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Court / Floating device would likely not have saved fisherman, inquiry hears

A FISHERMAN who fell overboard from a local whitefish trawler is unlikely to have survived even if he had worn his personal flotation device (PFD) correctly, an inquiry into his death heard on Tuesday.

Edison Lacaste died after falling into the water while carrying out repairs to fishing gear on the twin rigger Copious in the early hours of 18 February 2021.

The crew instantly responded to the incident by throwing a floating mooring rope but the 45-year-old Philippine national became unresponsive within two to three minutes.

The second day of a Fatal Accident Inquiry held at Lerwick Sheriff Court also heard that the owners of the fishing vessel, 60 North Fishing (Shetland) Ltd, had complied with all necessary maritime health and safety requirements, and had held and recorded man overboard drills on a regular basis.

Edison (Joseph) Lacaste died when he fell overboard from the whitefish trawler Copious on 18 February 2021.

Senior maritime investigator with the Marine and Coastguard Agency (MCA), Mark Flavell, told the inquiry that following his investigation of the circumstances of the tragic death he had concluded that there was no merit in considering prosecution against the skipper or the owners of the Copious.

The hearing heard that while trying to fit a shackle to a loose wire trailing behind the vessel, Lacaste must have climbed on to the bulwark of the vessel from where he lost his footing and fell into the seven degrees cold water, 30 miles southeast of Sumburgh.

It was a “spontaneous reaction by Mr Lacaste to rectify the situation, done so on his own initiative”, the maritime inspector told the hearing.

There is no criticism of the vessel owners by the MCA as to why Lacaste may have done that.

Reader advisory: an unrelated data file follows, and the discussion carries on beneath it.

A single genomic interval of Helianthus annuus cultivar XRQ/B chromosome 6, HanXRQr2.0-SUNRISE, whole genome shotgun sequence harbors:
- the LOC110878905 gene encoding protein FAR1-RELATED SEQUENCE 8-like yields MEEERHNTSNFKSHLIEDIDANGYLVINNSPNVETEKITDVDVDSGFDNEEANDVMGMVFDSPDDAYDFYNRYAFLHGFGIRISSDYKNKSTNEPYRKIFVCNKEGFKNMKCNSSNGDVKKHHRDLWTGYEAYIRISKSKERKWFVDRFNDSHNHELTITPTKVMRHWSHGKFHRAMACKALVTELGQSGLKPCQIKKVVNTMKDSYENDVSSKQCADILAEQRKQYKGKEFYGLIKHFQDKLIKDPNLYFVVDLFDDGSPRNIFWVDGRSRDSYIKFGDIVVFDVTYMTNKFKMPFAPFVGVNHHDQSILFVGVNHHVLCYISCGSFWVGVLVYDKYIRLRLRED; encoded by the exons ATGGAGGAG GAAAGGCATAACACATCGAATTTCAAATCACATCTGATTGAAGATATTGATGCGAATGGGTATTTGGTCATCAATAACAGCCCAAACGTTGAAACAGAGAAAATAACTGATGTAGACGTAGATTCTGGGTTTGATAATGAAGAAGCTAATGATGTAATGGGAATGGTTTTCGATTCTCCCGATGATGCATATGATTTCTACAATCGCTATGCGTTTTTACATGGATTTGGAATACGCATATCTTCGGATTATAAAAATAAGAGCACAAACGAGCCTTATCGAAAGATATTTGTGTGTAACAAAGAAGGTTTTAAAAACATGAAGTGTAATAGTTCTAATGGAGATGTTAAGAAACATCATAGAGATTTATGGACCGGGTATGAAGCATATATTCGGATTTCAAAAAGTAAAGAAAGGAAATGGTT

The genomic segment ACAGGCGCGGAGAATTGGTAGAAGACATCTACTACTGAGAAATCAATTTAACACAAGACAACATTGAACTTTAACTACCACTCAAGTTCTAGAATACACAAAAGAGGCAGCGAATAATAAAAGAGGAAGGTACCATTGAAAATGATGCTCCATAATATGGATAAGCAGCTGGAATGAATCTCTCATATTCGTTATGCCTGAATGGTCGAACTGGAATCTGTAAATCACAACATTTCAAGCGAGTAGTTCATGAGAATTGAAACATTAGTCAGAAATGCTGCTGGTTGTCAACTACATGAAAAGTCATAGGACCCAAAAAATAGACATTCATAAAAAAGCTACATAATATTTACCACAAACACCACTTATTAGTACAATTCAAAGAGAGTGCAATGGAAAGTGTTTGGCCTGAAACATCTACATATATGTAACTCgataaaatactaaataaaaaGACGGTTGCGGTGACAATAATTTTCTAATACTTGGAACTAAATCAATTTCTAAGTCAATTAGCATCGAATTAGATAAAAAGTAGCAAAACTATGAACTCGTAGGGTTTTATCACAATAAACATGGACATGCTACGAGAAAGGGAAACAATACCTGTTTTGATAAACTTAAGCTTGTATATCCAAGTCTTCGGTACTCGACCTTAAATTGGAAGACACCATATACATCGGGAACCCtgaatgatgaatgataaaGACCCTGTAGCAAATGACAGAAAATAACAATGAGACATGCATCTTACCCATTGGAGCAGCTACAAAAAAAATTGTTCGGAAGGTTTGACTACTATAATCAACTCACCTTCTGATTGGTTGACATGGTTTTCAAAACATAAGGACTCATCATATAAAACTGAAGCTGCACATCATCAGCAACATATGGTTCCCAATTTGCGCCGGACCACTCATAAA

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The focus of the inquiry on Tuesday was mainly on the correct wearing of PFDs and the evolution of the floating device since it had become mandatory for crew to wear them when working on the deck of fishing vessels.

The court was told that the safety culture within the fishing industry had improved significantly over recent years with PFDs were being worn “more often (…) than not”.

The FAI had heard the previous day that Lacaste had worn his PFD but, as was common practice within the industry, without fastening the crutch strap of the device.

These straps, which help holding the PFD in place should its wearer enter the water, were seen as an additional safety hazard by many fishermen and were usually taped up, as was the case with all PFDs on board the Copious.

Since Lacaste’s death, safety advice from the MCA has been amended and requiring fishermen not only to wear PFDs but to wear them correctly in accordance with the manufacturer’s recommendations.

However, when asked by fiscal David Glancy to name the principal cause of death in this case, Flavell said that it was his view that Lacaste had died because of the effect of the cold water.

“The crutch strap does not prevent somebody from not succumbing to the cold water,” he said, adding that the crew only had a window of a few minutes to successfully respond to the emergency as Lacaste would have become unconscious within a very short time.

The inquiry before Sheriff Ian Cruickshank continues on Wednesday.

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